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Below are resources that have been suggested so far to offer information relevant to the transition of NTIA’s stewardship of the IANA functions.

Announcement


  1. NTIA Announcement

  2. ICANN Announcement (14 March 2014)

  3. Internet Tech Orgs News Release

  4. Reactions from Around the World

  5. ICANN Leadership Reacts -- ICANN Board Chair

  6. ICANN Leadership Reacts -- ICANN President and CEO

  7. Myths and Facts about the NTIA Announcement

Process


  1. Interview with Theresa Swinehart at ICANN50

  2. Transition of NTIA's Stewardship of the IANA Functions – Process to Develop the Proposal and Next Steps (6 June 2014) -- Final Process

  3. Transition of NTIA's Stewardship of the IANA Functions – Process to Develop the Proposal and Next Steps (6 June 2014) -- Announcement

  4. Call for Public Input: Draft Proposal, Based on Initial Community Feedback, of the Principles and Mechanisms and the Process to Develop a Proposal to Transition NTIA's Stewardship of the Functions (8 April 2014)

  5. Laying the Groundwork for the IANA Transition (26 March 2014)

  6. Getting Involved and Frequently Asked Questions – A Transition Infographic (24 March 2014)

  7. Public Consultation Process (14 March 2014)

IANA Stewardship Transition Coordination Group


  1. ICG Composition Infographic

Fact Sheet & FAQs


  1. What you need to know about IANA

  2. IANA Functions Informational Booklet

  3. Frequently Asked Questions about the Transition

  4. SAC068: SSAC Report on the IANA Functions Contract

  5. SAC067: Overview and History of the IANA Functions

  6. The Internet Assigned Numbers Authority Functions Fact Sheet

  7. The IANA Functions In 180 Seconds: A Video Explanation with Elise Gerich

  8. The IANA Functions at a Glance: Infographic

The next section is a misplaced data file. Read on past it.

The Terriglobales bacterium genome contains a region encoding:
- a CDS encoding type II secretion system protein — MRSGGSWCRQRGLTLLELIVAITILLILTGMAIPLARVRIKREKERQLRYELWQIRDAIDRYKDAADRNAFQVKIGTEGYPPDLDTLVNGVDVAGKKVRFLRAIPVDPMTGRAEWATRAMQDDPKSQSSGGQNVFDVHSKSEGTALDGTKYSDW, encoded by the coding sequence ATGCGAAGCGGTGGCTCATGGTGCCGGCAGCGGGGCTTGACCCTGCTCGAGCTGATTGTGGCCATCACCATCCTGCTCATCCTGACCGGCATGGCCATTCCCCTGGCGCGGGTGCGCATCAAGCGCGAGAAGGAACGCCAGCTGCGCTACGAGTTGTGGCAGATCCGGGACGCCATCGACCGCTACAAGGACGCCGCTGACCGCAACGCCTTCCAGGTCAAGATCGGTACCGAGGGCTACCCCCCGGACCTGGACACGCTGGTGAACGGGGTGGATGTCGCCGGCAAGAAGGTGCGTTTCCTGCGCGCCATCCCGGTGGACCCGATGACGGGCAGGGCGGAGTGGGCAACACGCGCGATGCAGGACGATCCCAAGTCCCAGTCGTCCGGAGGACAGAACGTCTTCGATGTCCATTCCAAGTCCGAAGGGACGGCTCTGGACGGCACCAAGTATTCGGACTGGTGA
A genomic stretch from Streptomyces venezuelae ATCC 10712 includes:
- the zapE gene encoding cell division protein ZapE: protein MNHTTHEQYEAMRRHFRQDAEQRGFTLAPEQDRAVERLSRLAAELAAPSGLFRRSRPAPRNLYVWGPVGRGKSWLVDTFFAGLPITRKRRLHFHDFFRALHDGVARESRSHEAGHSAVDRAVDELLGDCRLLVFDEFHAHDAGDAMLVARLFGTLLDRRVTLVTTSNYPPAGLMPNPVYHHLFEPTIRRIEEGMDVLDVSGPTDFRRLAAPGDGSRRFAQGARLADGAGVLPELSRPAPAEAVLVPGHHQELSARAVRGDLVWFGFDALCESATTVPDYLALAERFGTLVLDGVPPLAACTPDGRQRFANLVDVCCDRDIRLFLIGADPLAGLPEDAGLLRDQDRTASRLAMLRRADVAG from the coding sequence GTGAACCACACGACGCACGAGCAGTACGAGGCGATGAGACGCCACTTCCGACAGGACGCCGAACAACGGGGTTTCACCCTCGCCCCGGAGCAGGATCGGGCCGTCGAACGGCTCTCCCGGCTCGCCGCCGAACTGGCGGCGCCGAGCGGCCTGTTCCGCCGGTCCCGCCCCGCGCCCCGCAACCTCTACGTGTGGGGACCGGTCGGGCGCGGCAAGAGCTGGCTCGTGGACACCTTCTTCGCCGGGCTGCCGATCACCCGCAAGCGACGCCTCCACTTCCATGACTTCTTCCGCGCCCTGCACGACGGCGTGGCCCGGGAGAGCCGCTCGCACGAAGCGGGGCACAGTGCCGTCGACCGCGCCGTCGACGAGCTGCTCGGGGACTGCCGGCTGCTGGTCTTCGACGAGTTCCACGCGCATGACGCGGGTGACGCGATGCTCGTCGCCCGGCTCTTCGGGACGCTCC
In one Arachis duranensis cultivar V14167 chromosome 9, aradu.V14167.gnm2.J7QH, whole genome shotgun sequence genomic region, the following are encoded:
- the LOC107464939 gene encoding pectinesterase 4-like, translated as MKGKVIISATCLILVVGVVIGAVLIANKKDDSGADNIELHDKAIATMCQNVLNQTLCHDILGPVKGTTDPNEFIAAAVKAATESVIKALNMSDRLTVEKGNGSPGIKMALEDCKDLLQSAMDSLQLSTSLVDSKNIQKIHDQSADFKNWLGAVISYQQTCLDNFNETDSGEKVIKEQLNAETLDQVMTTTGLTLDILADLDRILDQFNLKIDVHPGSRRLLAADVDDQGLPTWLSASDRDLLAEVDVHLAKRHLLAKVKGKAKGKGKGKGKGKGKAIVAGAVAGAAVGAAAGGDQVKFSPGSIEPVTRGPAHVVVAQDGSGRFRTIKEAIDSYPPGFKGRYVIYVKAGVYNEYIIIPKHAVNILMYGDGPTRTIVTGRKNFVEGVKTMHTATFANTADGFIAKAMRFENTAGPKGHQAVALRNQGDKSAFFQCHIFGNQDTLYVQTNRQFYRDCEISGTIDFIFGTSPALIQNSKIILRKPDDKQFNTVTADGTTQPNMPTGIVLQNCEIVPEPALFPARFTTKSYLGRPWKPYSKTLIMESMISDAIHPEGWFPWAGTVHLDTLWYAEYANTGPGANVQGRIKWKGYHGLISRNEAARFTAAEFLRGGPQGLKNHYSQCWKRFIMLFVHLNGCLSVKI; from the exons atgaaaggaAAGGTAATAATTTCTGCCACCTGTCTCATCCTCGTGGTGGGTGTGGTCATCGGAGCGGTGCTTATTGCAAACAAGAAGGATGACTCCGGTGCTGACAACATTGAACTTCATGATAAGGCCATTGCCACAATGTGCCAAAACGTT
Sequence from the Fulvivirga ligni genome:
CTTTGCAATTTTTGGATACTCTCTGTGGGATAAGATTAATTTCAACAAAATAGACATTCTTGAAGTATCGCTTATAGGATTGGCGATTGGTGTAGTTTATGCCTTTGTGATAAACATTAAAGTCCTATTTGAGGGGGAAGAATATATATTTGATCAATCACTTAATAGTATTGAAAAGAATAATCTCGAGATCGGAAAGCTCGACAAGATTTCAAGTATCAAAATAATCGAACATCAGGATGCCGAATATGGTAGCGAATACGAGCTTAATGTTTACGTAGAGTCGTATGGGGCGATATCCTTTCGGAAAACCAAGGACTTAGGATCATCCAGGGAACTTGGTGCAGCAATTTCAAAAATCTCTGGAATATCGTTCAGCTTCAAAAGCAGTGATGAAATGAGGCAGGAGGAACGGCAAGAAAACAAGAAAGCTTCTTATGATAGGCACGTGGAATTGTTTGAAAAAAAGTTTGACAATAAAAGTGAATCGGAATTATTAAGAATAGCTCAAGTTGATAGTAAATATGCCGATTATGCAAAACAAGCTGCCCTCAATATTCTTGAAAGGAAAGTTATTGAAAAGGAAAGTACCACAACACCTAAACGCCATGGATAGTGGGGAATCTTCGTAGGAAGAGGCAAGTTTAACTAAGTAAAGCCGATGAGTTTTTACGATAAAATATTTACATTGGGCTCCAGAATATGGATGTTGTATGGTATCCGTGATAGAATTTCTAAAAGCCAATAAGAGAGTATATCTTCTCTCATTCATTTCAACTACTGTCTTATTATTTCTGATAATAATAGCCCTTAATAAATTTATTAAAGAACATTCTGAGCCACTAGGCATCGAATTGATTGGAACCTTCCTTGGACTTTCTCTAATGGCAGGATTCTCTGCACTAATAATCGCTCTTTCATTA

This infographic explains how the core IANA functions allow users like you to access the Internet.

Domain Name System
Internationalized Domain Name ,IDN,"IDNs are domain names that include characters used in the local representation of languages that are not written with the twenty-six letters of the basic Latin alphabet ""a-z"". An IDN can contain Latin letters with diacritical marks, as required by many European languages, or may consist of characters from non-Latin scripts such as Arabic or Chinese. Many languages also use other types of digits than the European ""0-9"". The basic Latin alphabet together with the European-Arabic digits are, for the purpose of domain names, termed ""ASCII characters"" (ASCII = American Standard Code for Information Interchange). These are also included in the broader range of ""Unicode characters"" that provides the basis for IDNs. The ""hostname rule"" requires that all domain names of the type under consideration here are stored in the DNS using only the ASCII characters listed above, with the one further addition of the hyphen ""-"". The Unicode form of an IDN therefore requires special encoding before it is entered into the DNS. The following terminology is used when distinguishing between these forms: A domain name consists of a series of ""labels"" (separated by ""dots""). The ASCII form of an IDN label is termed an ""A-label"". All operations defined in the DNS protocol use A-labels exclusively. The Unicode form, which a user expects to be displayed, is termed a ""U-label"". The difference may be illustrated with the Hindi word for ""test"" — परीका — appearing here as a U-label would (in the Devanagari script). A special form of ""ASCII compatible encoding"" (abbreviated ACE) is applied to this to produce the corresponding A-label: xn--11b5bs1di. A domain name that only includes ASCII letters, digits, and hyphens is termed an ""LDH label"". Although the definitions of A-labels and LDH-labels overlap, a name consisting exclusively of LDH labels, such as""icann.org"" is not an IDN."